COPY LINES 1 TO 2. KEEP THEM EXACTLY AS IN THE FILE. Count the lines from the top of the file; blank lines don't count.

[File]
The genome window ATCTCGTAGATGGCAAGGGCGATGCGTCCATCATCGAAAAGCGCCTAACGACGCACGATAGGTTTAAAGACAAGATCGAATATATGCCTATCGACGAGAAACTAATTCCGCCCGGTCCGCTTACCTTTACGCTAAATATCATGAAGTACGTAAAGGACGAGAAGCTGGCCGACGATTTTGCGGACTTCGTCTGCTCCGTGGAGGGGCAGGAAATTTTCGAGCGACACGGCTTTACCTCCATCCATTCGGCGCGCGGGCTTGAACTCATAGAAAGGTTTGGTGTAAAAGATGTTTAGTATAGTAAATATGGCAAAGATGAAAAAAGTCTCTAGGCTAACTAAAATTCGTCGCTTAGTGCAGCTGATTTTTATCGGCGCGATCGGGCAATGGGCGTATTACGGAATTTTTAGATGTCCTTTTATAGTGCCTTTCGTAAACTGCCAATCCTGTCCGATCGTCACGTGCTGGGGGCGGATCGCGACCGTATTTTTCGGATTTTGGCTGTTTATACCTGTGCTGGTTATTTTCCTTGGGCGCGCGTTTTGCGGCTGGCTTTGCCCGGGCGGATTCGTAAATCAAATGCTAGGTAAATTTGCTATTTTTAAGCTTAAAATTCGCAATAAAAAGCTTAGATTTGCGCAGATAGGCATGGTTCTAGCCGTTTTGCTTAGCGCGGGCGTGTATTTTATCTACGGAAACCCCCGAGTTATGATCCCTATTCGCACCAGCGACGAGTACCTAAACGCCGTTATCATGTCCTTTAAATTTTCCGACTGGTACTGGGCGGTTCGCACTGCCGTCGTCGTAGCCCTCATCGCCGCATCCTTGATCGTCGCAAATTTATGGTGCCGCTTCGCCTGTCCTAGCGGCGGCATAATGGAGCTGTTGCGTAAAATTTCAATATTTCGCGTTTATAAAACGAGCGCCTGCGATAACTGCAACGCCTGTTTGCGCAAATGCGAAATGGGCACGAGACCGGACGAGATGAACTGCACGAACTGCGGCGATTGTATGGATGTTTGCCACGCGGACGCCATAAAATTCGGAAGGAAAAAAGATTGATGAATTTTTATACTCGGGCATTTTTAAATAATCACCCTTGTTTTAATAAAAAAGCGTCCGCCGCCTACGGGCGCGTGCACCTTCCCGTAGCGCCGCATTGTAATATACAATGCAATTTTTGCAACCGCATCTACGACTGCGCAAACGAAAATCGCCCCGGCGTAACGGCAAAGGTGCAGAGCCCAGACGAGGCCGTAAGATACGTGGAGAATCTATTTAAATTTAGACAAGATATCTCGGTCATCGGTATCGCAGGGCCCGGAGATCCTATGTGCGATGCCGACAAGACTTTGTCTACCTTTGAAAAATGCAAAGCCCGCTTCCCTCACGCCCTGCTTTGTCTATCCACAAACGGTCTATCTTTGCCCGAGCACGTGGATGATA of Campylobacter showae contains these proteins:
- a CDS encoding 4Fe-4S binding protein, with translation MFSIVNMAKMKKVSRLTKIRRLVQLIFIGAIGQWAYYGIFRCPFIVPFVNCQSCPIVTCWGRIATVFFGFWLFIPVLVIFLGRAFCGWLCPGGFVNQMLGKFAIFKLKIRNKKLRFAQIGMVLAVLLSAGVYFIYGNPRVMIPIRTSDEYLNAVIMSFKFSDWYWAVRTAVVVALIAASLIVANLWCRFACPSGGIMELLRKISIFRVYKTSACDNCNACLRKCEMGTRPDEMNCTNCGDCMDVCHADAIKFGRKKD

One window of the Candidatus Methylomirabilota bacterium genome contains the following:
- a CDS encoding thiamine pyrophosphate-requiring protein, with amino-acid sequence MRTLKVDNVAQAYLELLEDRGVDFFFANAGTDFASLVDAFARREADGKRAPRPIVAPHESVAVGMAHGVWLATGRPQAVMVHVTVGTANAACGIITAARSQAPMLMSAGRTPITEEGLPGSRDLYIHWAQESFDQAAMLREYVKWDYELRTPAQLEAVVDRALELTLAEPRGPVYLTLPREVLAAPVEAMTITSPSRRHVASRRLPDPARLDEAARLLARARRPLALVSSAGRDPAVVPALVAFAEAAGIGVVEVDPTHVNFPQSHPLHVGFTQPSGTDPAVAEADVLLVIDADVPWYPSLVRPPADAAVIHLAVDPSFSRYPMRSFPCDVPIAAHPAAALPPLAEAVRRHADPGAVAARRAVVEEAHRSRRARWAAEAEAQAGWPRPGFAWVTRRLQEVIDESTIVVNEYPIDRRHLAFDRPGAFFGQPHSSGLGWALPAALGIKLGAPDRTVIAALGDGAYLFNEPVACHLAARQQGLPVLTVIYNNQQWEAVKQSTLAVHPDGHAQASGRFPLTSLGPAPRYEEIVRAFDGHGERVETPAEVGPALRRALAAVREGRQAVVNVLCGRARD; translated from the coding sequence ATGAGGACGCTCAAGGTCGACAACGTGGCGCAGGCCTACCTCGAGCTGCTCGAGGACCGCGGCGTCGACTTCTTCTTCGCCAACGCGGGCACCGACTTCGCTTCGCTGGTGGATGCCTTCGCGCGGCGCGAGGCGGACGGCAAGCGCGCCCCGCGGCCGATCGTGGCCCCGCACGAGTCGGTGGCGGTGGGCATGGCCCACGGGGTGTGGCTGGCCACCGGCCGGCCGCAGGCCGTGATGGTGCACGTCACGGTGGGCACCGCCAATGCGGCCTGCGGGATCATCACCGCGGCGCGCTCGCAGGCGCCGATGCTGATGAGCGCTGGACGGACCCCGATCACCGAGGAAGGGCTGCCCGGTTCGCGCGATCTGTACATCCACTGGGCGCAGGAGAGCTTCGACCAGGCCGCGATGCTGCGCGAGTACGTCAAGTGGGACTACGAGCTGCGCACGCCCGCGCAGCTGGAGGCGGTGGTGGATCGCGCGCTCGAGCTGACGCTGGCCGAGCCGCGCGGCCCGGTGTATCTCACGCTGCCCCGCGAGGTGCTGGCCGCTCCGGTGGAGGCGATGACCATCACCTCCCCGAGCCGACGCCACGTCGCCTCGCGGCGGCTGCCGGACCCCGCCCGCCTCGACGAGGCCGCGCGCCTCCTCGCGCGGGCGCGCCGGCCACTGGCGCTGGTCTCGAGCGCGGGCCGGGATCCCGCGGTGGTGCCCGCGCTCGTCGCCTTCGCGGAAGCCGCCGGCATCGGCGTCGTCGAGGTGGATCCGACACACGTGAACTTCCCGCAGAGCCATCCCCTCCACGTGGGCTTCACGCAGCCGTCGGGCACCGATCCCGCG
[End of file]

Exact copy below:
The genome window ATCTCGTAGATGGCAAGGGCGATGCGTCCATCATCGAAAAGCGCCTAACGACGCACGATAGGTTTAAAGACAAGATCGAATATATGCCTATCGACGAGAAACTAATTCCGCCCGGTCCGCTTACCTTTACGCTAAATATCATGAAGTACGTAAAGGACGAGAAGCTGGCCGACGATTTTGCGGACTTCGTCTGCTCCGTGGAGGGGCAGGAAATTTTCGAGCGACACGGCTTTACCTCCATCCATTCGGCGCGCGGGCTTGAACTCATAGAAAGGTTTGGTGTAAAAGATGTTTAGTATAGTAAATATGGCAAAGATGAAAAAAGTCTCTAGGCTAACTAAAATTCGTCGCTTAGTGCAGCTGATTTTTATCGGCGCGATCGGGCAATGGGCGTATTACGGAATTTTTAGATGTCCTTTTATAGTGCCTTTCGTAAACTGCCAATCCTGTCCGATCGTCACGTGCTGGGGGCGGATCGCGACCGTATTTTTCGGATTTTGGCTGTTTATACCTGTGCTGGTTATTTTCCTTGGGCGCGCGTTTTGCGGCTGGCTTTGCCCGGGCGGATTCGTAAATCAAATGCTAGGTAAATTTGCTATTTTTAAGCTTAAAATTCGCAATAAAAAGCTTAGATTTGCGCAGATAGGCATGGTTCTAGCCGTTTTGCTTAGCGCGGGCGTGTATTTTATCTACGGAAACCCCCGAGTTATGATCCCTATTCGCACCAGCGACGAGTACCTAAACGCCGTTATCATGTCCTTTAAATTTTCCGACTGGTACTGGGCGGTTCGCACTGCCGTCGTCGTAGCCCTCATCGCCGCATCCTTGATCGTCGCAAATTTATGGTGCCGCTTCGCCTGTCCTAGCGGCGGCATAATGGAGCTGTTGCGTAAAATTTCAATATTTCGCGTTTATAAAACGAGCGCCTGCGATAACTGCAACGCCTGTTTGCGCAAATGCGAAATGGGCACGAGACCGGACGAGATGAACTGCACGAACTGCGGCGATTGTATGGATGTTTGCCACGCGGACGCCATAAAATTCGGAAGGAAAAAAGATTGATGAATTTTTATACTCGGGCATTTTTAAATAATCACCCTTGTTTTAATAAAAAAGCGTCCGCCGCCTACGGGCGCGTGCACCTTCCCGTAGCGCCGCATTGTAATATACAATGCAATTTTTGCAACCGCATCTACGACTGCGCAAACGAAAATCGCCCCGGCGTAACGGCAAAGGTGCAGAGCCCAGACGAGGCCGTAAGATACGTGGAGAATCTATTTAAATTTAGACAAGATATCTCGGTCATCGGTATCGCAGGGCCCGGAGATCCTATGTGCGATGCCGACAAGACTTTGTCTACCTTTGAAAAATGCAAAGCCCGCTTCCCTCACGCCCTGCTTTGTCTATCCACAAACGGTCTATCTTTGCCCGAGCACGTGGATGATA of Campylobacter showae contains these proteins:
- a CDS encoding 4Fe-4S binding protein, with translation MFSIVNMAKMKKVSRLTKIRRLVQLIFIGAIGQWAYYGIFRCPFIVPFVNCQSCPIVTCWGRIATVFFGFWLFIPVLVIFLGRAFCGWLCPGGFVNQMLGKFAIFKLKIRNKKLRFAQIGMVLAVLLSAGVYFIYGNPRVMIPIRTSDEYLNAVIMSFKFSDWYWAVRTAVVVALIAASLIVANLWCRFACPSGGIMELLRKISIFRVYKTSACDNCNACLRKCEMGTRPDEMNCTNCGDCMDVCHADAIKFGRKKD